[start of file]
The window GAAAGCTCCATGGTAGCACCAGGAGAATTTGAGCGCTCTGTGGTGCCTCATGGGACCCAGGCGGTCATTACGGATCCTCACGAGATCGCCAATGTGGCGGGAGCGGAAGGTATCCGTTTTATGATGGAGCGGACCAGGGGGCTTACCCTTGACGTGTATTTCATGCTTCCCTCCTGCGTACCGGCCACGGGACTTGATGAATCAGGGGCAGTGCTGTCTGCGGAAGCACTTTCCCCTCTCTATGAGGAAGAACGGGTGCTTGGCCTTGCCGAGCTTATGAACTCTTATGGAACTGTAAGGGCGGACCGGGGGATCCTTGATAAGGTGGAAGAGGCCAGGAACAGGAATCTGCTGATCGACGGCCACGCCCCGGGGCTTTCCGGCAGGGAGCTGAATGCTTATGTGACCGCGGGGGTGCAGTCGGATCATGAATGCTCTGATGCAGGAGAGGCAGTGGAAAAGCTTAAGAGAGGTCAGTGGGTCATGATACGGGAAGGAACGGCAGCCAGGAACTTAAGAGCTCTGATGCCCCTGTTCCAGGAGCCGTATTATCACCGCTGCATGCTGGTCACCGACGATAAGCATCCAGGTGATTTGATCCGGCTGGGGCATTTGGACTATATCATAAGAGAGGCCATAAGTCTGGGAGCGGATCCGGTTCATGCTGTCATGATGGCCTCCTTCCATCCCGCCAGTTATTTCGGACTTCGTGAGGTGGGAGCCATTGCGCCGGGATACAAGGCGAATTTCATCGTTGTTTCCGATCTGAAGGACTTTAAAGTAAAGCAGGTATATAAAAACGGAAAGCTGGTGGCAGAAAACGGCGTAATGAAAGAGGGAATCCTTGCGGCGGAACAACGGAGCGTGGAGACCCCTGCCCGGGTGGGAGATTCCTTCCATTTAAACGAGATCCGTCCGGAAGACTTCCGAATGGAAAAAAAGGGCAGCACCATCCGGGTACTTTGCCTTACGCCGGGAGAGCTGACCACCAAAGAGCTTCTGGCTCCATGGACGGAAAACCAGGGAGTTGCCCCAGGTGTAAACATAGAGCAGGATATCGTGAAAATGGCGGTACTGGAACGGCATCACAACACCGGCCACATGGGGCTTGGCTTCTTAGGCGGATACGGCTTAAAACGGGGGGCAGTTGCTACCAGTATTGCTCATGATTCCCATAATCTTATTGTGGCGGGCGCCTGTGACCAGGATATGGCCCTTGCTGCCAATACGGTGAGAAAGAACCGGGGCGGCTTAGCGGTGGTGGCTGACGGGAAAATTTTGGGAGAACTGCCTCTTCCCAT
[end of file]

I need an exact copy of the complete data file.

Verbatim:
The window GAAAGCTCCATGGTAGCACCAGGAGAATTTGAGCGCTCTGTGGTGCCTCATGGGACCCAGGCGGTCATTACGGATCCTCACGAGATCGCCAATGTGGCGGGAGCGGAAGGTATCCGTTTTATGATGGAGCGGACCAGGGGGCTTACCCTTGACGTGTATTTCATGCTTCCCTCCTGCGTACCGGCCACGGGACTTGATGAATCAGGGGCAGTGCTGTCTGCGGAAGCACTTTCCCCTCTCTATGAGGAAGAACGGGTGCTTGGCCTTGCCGAGCTTATGAACTCTTATGGAACTGTAAGGGCGGACCGGGGGATCCTTGATAAGGTGGAAGAGGCCAGGAACAGGAATCTGCTGATCGACGGCCACGCCCCGGGGCTTTCCGGCAGGGAGCTGAATGCTTATGTGACCGCGGGGGTGCAGTCGGATCATGAATGCTCTGATGCAGGAGAGGCAGTGGAAAAGCTTAAGAGAGGTCAGTGGGTCATGATACGGGAAGGAACGGCAGCCAGGAACTTAAGAGCTCTGATGCCCCTGTTCCAGGAGCCGTATTATCACCGCTGCATGCTGGTCACCGACGATAAGCATCCAGGTGATTTGATCCGGCTGGGGCATTTGGACTATATCATAAGAGAGGCCATAAGTCTGGGAGCGGATCCGGTTCATGCTGTCATGATGGCCTCCTTCCATCCCGCCAGTTATTTCGGACTTCGTGAGGTGGGAGCCATTGCGCCGGGATACAAGGCGAATTTCATCGTTGTTTCCGATCTGAAGGACTTTAAAGTAAAGCAGGTATATAAAAACGGAAAGCTGGTGGCAGAAAACGGCGTAATGAAAGAGGGAATCCTTGCGGCGGAACAACGGAGCGTGGAGACCCCTGCCCGGGTGGGAGATTCCTTCCATTTAAACGAGATCCGTCCGGAAGACTTCCGAATGGAAAAAAAGGGCAGCACCATCCGGGTACTTTGCCTTACGCCGGGAGAGCTGACCACCAAAGAGCTTCTGGCTCCATGGACGGAAAACCAGGGAGTTGCCCCAGGTGTAAACATAGAGCAGGATATCGTGAAAATGGCGGTACTGGAACGGCATCACAACACCGGCCACATGGGGCTTGGCTTCTTAGGCGGATACGGCTTAAAACGGGGGGCAGTTGCTACCAGTATTGCTCATGATTCCCATAATCTTATTGTGGCGGGCGCCTGTGACCAGGATATGGCCCTTGCTGCCAATACGGTGAGAAAGAACCGGGGCGGCTTAGCGGTGGTGGCTGACGGGAAAATTTTGGGAGAACTGCCTCTTCCCAT